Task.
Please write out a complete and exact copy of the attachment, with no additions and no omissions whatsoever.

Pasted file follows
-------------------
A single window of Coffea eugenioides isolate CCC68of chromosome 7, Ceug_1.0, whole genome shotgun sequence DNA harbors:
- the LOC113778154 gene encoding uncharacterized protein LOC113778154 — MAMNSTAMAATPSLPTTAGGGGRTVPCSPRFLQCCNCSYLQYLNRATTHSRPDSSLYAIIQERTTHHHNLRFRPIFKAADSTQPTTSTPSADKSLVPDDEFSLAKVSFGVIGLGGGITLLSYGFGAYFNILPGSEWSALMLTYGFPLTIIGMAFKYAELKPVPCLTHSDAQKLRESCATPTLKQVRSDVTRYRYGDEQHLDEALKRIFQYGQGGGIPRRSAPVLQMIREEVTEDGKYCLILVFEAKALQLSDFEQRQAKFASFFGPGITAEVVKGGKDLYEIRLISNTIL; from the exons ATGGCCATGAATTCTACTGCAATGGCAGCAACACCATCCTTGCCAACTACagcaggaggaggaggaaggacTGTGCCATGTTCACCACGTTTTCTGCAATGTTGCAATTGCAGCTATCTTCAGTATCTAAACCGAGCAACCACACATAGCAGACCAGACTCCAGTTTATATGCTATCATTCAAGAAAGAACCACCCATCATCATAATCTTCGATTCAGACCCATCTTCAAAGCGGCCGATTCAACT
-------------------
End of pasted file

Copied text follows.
A single window of Coffea eugenioides isolate CCC68of chromosome 7, Ceug_1.0, whole genome shotgun sequence DNA harbors:
- the LOC113778154 gene encoding uncharacterized protein LOC113778154 — MAMNSTAMAATPSLPTTAGGGGRTVPCSPRFLQCCNCSYLQYLNRATTHSRPDSSLYAIIQERTTHHHNLRFRPIFKAADSTQPTTSTPSADKSLVPDDEFSLAKVSFGVIGLGGGITLLSYGFGAYFNILPGSEWSALMLTYGFPLTIIGMAFKYAELKPVPCLTHSDAQKLRESCATPTLKQVRSDVTRYRYGDEQHLDEALKRIFQYGQGGGIPRRSAPVLQMIREEVTEDGKYCLILVFEAKALQLSDFEQRQAKFASFFGPGITAEVVKGGKDLYEIRLISNTIL; from the exons ATGGCCATGAATTCTACTGCAATGGCAGCAACACCATCCTTGCCAACTACagcaggaggaggaggaaggacTGTGCCATGTTCACCACGTTTTCTGCAATGTTGCAATTGCAGCTATCTTCAGTATCTAAACCGAGCAACCACACATAGCAGACCAGACTCCAGTTTATATGCTATCATTCAAGAAAGAACCACCCATCATCATAATCTTCGATTCAGACCCATCTTCAAAGCGGCCGATTCAACT